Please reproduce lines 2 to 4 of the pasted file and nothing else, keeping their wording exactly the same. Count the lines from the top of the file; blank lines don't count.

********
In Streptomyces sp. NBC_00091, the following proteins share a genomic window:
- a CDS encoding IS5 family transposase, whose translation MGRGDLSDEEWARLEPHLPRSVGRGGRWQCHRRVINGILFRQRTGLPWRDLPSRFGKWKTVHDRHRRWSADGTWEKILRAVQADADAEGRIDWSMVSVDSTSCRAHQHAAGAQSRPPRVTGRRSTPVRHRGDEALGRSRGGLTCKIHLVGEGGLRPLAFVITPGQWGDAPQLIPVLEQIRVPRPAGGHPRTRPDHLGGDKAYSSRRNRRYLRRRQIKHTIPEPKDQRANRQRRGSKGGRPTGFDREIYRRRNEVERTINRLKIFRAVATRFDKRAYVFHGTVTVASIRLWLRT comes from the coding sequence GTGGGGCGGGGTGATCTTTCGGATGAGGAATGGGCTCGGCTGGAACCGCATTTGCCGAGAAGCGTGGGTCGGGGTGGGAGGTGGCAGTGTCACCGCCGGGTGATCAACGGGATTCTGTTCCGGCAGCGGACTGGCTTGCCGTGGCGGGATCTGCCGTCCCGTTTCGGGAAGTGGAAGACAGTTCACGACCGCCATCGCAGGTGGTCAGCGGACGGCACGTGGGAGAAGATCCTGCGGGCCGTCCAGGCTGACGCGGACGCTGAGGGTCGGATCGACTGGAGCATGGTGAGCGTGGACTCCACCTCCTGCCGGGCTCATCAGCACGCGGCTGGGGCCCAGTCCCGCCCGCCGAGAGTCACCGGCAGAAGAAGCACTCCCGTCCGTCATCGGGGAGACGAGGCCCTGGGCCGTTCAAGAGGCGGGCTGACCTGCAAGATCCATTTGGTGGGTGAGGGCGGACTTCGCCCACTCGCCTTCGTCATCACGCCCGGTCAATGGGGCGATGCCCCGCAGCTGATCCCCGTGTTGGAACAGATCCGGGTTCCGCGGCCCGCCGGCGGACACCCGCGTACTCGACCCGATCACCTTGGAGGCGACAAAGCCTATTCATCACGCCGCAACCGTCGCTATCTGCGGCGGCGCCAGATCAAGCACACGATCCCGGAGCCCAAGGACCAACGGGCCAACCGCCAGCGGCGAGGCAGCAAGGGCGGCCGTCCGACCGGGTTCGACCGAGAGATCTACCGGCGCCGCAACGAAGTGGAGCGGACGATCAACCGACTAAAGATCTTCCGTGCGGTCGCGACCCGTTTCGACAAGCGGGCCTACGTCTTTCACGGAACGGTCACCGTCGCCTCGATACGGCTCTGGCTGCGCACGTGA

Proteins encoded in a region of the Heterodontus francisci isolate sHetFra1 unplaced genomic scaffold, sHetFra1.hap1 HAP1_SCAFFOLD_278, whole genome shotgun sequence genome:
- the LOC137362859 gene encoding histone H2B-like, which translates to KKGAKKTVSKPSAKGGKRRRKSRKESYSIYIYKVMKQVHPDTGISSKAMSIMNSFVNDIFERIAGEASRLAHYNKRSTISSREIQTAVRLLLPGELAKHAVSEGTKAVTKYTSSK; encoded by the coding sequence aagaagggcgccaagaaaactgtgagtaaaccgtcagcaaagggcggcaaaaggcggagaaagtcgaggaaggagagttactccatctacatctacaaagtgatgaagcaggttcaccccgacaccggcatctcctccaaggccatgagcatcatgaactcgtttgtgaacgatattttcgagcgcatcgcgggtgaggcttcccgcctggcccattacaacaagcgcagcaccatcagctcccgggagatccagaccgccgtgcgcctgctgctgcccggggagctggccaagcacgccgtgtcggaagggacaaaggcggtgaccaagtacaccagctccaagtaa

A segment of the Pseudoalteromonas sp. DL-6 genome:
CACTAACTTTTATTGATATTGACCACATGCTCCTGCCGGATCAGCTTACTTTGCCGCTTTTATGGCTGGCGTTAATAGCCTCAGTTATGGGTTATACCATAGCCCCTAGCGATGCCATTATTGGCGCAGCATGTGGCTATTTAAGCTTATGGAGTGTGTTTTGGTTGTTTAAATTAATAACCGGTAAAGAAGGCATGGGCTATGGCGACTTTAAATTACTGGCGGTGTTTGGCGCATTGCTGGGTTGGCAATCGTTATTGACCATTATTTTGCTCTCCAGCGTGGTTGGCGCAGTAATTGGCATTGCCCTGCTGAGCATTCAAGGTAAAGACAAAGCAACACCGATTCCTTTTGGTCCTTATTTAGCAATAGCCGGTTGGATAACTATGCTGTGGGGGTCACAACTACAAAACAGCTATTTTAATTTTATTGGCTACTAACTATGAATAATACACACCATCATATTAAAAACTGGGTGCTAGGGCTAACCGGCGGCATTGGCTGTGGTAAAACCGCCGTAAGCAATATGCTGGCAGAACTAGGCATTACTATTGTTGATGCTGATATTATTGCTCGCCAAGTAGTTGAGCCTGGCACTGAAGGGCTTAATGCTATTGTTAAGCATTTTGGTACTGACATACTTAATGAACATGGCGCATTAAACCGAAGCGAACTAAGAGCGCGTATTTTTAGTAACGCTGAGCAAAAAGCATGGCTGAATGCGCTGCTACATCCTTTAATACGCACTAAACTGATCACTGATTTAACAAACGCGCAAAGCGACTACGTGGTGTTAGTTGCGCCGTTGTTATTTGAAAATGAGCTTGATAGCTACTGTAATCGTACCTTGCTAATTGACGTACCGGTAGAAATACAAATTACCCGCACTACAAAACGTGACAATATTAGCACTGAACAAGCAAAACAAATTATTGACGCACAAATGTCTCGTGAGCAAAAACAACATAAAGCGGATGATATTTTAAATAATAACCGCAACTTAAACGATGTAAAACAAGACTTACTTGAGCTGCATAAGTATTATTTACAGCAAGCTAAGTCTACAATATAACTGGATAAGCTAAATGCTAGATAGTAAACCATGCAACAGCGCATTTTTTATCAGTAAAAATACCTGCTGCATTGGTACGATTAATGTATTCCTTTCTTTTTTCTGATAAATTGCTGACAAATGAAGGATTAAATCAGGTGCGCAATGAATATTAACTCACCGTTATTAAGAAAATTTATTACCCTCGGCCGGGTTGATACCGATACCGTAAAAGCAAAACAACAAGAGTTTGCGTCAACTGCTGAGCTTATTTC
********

- a CDS encoding IS5 family transposase, whose translation MGRGDLSDEEWARLEPHLPRSVGRGGRWQCHRRVINGILFRQRTGLPWRDLPSRFGKWKTVHDRHRRWSADGTWEKILRAVQADADAEGRIDWSMVSVDSTSCRAHQHAAGAQSRPPRVTGRRSTPVRHRGDEALGRSRGGLTCKIHLVGEGGLRPLAFVITPGQWGDAPQLIPVLEQIRVPRPAGGHPRTRPDHLGGDKAYSSRRNRRYLRRRQIKHTIPEPKDQRANRQRRGSKGGRPTGFDREIYRRRNEVERTINRLKIFRAVATRFDKRAYVFHGTVTVASIRLWLRT comes from the coding sequence GTGGGGCGGGGTGATCTTTCGGATGAGGAATGGGCTCGGCTGGAACCGCATTTGCCGAGAAGCGTGGGTCGGGGTGGGAGGTGGCAGTGTCACCGCCGGGTGATCAACGGGATTCTGTTCCGGCAGCGGACTGGCTTGCCGTGGCGGGATCTGCCGTCCCGTTTCGGGAAGTGGAAGACAGTTCACGACCGCCATCGCAGGTGGTCAGCGGACGGCACGTGGGAGAAGATCCTGCGGGCCGTCCAGGCTGACGCGGACGCTGAGGGTCGGATCGACTGGAGCATGGTGAGCGTGGACTCCACCTCCTGCCGGGCTCATCAGCACGCGGCTGGGGCCCAGTCCCGCCCGCCGAGAGTCACCGGCAGAAGAAGCACTCCCGTCCGTCATCGGGGAGACGAGGCCCTGGGCCGTTCAAGAGGCGGGCTGACCTGCAAGATCCATTTGGTGGGTGAGGGCGGACTTCGCCCACTCGCCTTCGTCATCACGCCCGGTCAATGGGGCGATGCCCCGCAGCTGATCCCCGTGTTGGAACAGATCCGGGTTCCGCGGCCCGCCGGCGGACACCCGCGTACTCGACCCGATCACCTTGGAGGCGACAAAGCCTATTCATCACGCCGCAACCGTCGCTATCTGCGGCGGCGCCAGATCAAGCACACGATCCCGGAGCCCAAGGACCAACGGGCCAACCGCCAGCGGCGAGGCAGCAAGGGCGGCCGTCCGACCGGGTTCGACCGAGAGATCTACCGGCGCCGCAACGAAGTGGAGCGGACGATCAACCGACTAAAGATCTTCCGTGCGGTCGCGACCCGTTTCGACAAGCGGGCCTACGTCTTTCACGGAACGGTCACCGTCGCCTCGATACGGCTCTGGCTGCGCACGTGA

Proteins encoded in a region of the Heterodontus francisci isolate sHetFra1 unplaced genomic scaffold, sHetFra1.hap1 HAP1_SCAFFOLD_278, whole genome shotgun sequence genome:
- the LOC137362859 gene encoding histone H2B-like, which translates to KKGAKKTVSKPSAKGGKRRRKSRKESYSIYIYKVMKQVHPDTGISSKAMSIMNSFVNDIFERIAGEASRLAHYNKRSTISSREIQTAVRLLLPGELAKHAVSEGTKAVTKYTSSK; encoded by the coding sequence aagaagggcgccaagaaaactgtgagtaaaccgtcagcaaagggcggcaaaaggcggagaaagtcgaggaaggagagttactccatctacatctacaaagtgatgaagcaggttcaccccgacaccggcatctcctccaaggccatgagcatcatgaactcgtttgtgaacgatattttcgagcgcatcgcgggtgaggcttcccgcctggcccattacaacaagcgcagcaccatcagctcccgggagatccagaccgccgtgcgcctgctgctgcccggggagctggccaagcacgccgtgtcggaagggacaaaggcggtgaccaagtacaccagctccaagtaa